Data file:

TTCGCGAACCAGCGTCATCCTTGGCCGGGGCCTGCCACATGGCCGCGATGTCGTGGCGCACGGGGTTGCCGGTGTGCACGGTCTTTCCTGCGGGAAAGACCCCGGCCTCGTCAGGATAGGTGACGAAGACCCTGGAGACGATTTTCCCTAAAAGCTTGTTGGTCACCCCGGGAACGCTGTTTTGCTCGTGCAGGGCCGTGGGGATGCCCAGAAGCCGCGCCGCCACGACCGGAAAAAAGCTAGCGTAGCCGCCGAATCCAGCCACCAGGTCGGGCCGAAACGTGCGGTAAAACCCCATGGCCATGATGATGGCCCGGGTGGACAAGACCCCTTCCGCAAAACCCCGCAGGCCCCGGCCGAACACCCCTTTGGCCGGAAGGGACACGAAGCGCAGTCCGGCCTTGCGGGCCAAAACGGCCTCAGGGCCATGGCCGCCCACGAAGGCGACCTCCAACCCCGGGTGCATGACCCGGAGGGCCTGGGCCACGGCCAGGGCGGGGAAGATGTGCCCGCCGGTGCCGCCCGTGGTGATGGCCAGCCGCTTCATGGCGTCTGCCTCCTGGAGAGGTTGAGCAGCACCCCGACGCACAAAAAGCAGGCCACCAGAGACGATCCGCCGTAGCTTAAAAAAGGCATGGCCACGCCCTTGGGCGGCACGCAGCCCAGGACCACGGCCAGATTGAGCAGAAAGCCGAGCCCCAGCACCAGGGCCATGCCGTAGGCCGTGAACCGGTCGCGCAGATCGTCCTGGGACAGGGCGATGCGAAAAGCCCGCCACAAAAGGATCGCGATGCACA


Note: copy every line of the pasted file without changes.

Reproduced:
TTCGCGAACCAGCGTCATCCTTGGCCGGGGCCTGCCACATGGCCGCGATGTCGTGGCGCACGGGGTTGCCGGTGTGCACGGTCTTTCCTGCGGGAAAGACCCCGGCCTCGTCAGGATAGGTGACGAAGACCCTGGAGACGATTTTCCCTAAAAGCTTGTTGGTCACCCCGGGAACGCTGTTTTGCTCGTGCAGGGCCGTGGGGATGCCCAGAAGCCGCGCCGCCACGACCGGAAAAAAGCTAGCGTAGCCGCCGAATCCAGCCACCAGGTCGGGCCGAAACGTGCGGTAAAACCCCATGGCCATGATGATGGCCCGGGTGGACAAGACCCCTTCCGCAAAACCCCGCAGGCCCCGGCCGAACACCCCTTTGGCCGGAAGGGACACGAAGCGCAGTCCGGCCTTGCGGGCCAAAACGGCCTCAGGGCCATGGCCGCCCACGAAGGCGACCTCCAACCCCGGGTGCATGACCCGGAGGGCCTGGGCCACGGCCAGGGCGGGGAAGATGTGCCCGCCGGTGCCGCCCGTGGTGATGGCCAGCCGCTTCATGGCGTCTGCCTCCTGGAGAGGTTGAGCAGCACCCCGACGCACAAAAAGCAGGCCACCAGAGACGATCCGCCGTAGCTTAAAAAAGGCATGGCCACGCCCTTGGGCGGCACGCAGCCCAGGACCACGGCCAGATTGAGCAGAAAGCCGAGCCCCAGCACCAGGGCCATGCCGTAGGCCGTGAACCGGTCGCGCAGATCGTCCTGGGACAGGGCGATGCGAAAAGCCCGCCACAAAAGGATCGCGATGCACA